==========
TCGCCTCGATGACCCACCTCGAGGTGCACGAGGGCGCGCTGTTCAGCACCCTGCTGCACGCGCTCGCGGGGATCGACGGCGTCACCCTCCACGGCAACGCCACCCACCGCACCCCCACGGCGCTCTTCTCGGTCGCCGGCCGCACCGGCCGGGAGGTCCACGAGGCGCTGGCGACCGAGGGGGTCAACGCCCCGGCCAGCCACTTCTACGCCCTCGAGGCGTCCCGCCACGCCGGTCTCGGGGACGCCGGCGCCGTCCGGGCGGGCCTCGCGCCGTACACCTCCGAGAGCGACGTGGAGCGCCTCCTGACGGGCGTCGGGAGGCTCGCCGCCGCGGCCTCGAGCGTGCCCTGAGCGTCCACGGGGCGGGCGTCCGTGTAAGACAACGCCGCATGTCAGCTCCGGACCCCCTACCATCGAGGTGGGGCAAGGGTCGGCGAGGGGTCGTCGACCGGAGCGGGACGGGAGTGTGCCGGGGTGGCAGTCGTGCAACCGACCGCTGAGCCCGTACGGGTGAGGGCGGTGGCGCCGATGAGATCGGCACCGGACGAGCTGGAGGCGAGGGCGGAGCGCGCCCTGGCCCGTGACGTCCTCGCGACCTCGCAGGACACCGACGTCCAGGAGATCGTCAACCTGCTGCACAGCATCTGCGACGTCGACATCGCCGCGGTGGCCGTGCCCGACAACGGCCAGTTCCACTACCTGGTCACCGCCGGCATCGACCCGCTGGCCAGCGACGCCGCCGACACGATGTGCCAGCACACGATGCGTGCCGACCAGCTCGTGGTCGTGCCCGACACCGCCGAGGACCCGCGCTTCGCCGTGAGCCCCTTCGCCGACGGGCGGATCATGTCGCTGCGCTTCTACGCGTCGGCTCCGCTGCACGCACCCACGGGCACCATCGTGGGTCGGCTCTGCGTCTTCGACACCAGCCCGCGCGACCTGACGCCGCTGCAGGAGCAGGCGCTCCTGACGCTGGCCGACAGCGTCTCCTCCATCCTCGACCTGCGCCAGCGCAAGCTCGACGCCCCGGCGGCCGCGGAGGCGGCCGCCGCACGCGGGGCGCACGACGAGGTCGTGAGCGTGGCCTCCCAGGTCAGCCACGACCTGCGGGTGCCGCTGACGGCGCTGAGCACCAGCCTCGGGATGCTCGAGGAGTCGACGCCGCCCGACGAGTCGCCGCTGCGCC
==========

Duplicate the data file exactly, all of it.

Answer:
TCGCCTCGATGACCCACCTCGAGGTGCACGAGGGCGCGCTGTTCAGCACCCTGCTGCACGCGCTCGCGGGGATCGACGGCGTCACCCTCCACGGCAACGCCACCCACCGCACCCCCACGGCGCTCTTCTCGGTCGCCGGCCGCACCGGCCGGGAGGTCCACGAGGCGCTGGCGACCGAGGGGGTCAACGCCCCGGCCAGCCACTTCTACGCCCTCGAGGCGTCCCGCCACGCCGGTCTCGGGGACGCCGGCGCCGTCCGGGCGGGCCTCGCGCCGTACACCTCCGAGAGCGACGTGGAGCGCCTCCTGACGGGCGTCGGGAGGCTCGCCGCCGCGGCCTCGAGCGTGCCCTGAGCGTCCACGGGGCGGGCGTCCGTGTAAGACAACGCCGCATGTCAGCTCCGGACCCCCTACCATCGAGGTGGGGCAAGGGTCGGCGAGGGGTCGTCGACCGGAGCGGGACGGGAGTGTGCCGGGGTGGCAGTCGTGCAACCGACCGCTGAGCCCGTACGGGTGAGGGCGGTGGCGCCGATGAGATCGGCACCGGACGAGCTGGAGGCGAGGGCGGAGCGCGCCCTGGCCCGTGACGTCCTCGCGACCTCGCAGGACACCGACGTCCAGGAGATCGTCAACCTGCTGCACAGCATCTGCGACGTCGACATCGCCGCGGTGGCCGTGCCCGACAACGGCCAGTTCCACTACCTGGTCACCGCCGGCATCGACCCGCTGGCCAGCGACGCCGCCGACACGATGTGCCAGCACACGATGCGTGCCGACCAGCTCGTGGTCGTGCCCGACACCGCCGAGGACCCGCGCTTCGCCGTGAGCCCCTTCGCCGACGGGCGGATCATGTCGCTGCGCTTCTACGCGTCGGCTCCGCTGCACGCACCCACGGGCACCATCGTGGGTCGGCTCTGCGTCTTCGACACCAGCCCGCGCGACCTGACGCCGCTGCAGGAGCAGGCGCTCCTGACGCTGGCCGACAGCGTCTCCTCCATCCTCGACCTGCGCCAGCGCAAGCTCGACGCCCCGGCGGCCGCGGAGGCGGCCGCCGCACGCGGGGCGCACGACGAGGTCGTGAGCGTGGCCTCCCAGGTCAGCCACGACCTGCGGGTGCCGCTGACGGCGCTGAGCACCAGCCTCGGGATGCTCGAGGAGTCGACGCCGCCCGACGAGTCGCCGCTGCGCC